How Mentorship, Sponsorship & Allyship Drive Workplace DEIPosted On May 4, 2021
Research shows that when individuals who identify as men are deliberately engaged in gender inclusion programs, 96% of individuals who identify as women in those organizations perceive real progress in gender equality, compared with only 30% of those in organizations without this engagement.
Camber is committed to instilling an equitable and inclusive culture of mentoring and sponsorship across the Outdoor Recreation Economy. Our signature Ann Krcik Professional Mentoring Program has evolved to better equip participants to be workplace DEI leaders in today’s corporate environment. However, the mentoring landscape is unequal.
In May and June of 2021, Camber will launch the Men as Allies Mentor Ally pilot program for a select number of senior leaders at our partner companies who identify as men. This innovative, multi-faceted program will serve as another model for senior leader engagement in mentoring informed by diversity, equity, and inclusion. The program will launch with a two-session / three-hour curriculum with certification, for a select 25 executives representing a variety of organizations.
Although strong mentoring relationships have the capacity to transform individuals and entire organizations, evidence consistently shows that individuals who identify as women face more barriers in securing mentorships than those who identify as men, and when they do find a mentor, they may reap a narrower range of both career and psychological benefits. When individuals who identify as men lean into the roles of ally and mentor, demonstrating awareness, commitment, and humility, they are positioned to help level the playing field for others at work, encouraging colleagues to achieve their highest potential.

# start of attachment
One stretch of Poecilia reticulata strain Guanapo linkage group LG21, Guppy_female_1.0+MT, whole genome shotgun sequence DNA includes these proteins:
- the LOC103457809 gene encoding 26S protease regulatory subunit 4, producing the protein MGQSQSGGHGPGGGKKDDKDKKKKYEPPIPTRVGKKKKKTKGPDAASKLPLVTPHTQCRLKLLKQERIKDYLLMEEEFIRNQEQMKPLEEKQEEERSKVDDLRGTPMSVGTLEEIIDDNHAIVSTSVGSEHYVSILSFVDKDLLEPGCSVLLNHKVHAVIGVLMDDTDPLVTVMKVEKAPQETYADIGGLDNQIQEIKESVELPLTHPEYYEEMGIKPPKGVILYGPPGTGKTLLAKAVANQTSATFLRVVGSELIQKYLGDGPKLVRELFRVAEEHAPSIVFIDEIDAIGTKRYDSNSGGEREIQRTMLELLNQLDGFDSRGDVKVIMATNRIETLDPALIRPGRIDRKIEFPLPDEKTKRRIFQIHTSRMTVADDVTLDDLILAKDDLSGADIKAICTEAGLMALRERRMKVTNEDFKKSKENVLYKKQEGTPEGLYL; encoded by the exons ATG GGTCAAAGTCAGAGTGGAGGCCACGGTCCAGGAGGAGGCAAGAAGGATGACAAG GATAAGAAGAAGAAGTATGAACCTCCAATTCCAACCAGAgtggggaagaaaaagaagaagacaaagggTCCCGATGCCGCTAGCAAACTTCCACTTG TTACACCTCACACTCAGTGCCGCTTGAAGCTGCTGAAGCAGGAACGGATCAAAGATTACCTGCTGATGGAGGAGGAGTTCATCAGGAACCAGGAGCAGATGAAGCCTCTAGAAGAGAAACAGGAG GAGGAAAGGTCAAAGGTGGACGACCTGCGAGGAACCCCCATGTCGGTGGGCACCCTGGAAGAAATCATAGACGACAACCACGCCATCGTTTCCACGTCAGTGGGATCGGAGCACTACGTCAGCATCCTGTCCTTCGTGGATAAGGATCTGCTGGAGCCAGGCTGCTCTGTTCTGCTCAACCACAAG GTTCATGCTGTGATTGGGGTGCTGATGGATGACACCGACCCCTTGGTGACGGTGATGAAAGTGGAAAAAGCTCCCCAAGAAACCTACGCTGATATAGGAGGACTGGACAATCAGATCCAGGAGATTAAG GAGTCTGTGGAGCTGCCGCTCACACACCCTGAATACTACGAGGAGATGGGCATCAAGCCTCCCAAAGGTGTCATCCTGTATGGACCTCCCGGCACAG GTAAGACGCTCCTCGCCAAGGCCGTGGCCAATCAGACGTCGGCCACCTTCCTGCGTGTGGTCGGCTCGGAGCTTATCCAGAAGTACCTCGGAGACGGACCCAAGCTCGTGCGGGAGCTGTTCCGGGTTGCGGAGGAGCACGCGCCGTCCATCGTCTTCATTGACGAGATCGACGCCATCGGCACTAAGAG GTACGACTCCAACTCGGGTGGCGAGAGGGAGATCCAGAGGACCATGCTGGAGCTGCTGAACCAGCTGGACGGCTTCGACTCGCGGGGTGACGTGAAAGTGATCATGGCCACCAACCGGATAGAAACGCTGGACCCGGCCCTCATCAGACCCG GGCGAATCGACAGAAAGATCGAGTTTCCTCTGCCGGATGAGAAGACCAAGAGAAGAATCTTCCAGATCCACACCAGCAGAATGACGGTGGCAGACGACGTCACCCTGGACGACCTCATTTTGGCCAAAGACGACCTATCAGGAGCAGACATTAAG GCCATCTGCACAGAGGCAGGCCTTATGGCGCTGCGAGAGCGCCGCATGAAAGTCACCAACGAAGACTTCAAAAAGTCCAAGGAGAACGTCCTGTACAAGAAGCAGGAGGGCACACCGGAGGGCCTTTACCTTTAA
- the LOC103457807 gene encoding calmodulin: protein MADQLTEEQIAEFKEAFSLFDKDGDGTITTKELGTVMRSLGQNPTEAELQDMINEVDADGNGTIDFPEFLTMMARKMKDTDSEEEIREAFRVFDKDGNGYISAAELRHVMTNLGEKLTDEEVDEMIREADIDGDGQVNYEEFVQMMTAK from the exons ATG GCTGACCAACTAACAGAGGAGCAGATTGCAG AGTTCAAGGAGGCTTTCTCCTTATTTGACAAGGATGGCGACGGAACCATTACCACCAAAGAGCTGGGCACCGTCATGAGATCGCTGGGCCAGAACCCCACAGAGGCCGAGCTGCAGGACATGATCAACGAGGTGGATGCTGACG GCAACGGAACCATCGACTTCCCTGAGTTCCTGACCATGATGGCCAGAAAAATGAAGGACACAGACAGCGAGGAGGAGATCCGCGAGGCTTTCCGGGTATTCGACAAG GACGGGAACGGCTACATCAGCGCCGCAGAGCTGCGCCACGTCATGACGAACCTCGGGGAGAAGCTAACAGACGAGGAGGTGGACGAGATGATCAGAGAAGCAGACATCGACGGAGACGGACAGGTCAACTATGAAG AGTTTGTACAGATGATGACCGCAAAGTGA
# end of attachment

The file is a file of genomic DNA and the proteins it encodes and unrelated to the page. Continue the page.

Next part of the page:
Our trainers will consist of Dr. W. Brad Johnson, Ph.D. – Department of Leadership, Ethics & Law, United States Naval Academy and Dr. David G. Smith, Ph.D. – College of Leadership & Ethics, United States Naval War College
Dr. Brad Johnson and Dr. David G. Smith’s training will provide practical, research-based strategies for how to be a male ally to women in the workplace. Employing firsthand accounts from both men and women, as well as tips for getting started, they show how men can partner with their female colleagues to advance women’s leadership and equality by breaking ingrained gender stereotypes, overcoming unconscious biases, developing and supporting talented women around them, and creating productive and respectful working relationships with women – especially in a post #MeToo world.
In their work with government agencies, and private corporations, whether the focus is on developing allyship and inclusive mentoring cultures, or addressing specific workplace issues, Brad and David find common themes when working with senior male leaders: Some senior leaders are threatened by gender diversity and see the workplace as a zero-sum game. Some are just not aware or don’t take seriously the challenges women face in the workplace. Others believe that gender equality has been achieved and don’t understand why this conversation is important. And still, others are aware of the challenges, understand the importance, yet don’t see that it is their place to take action or speak up.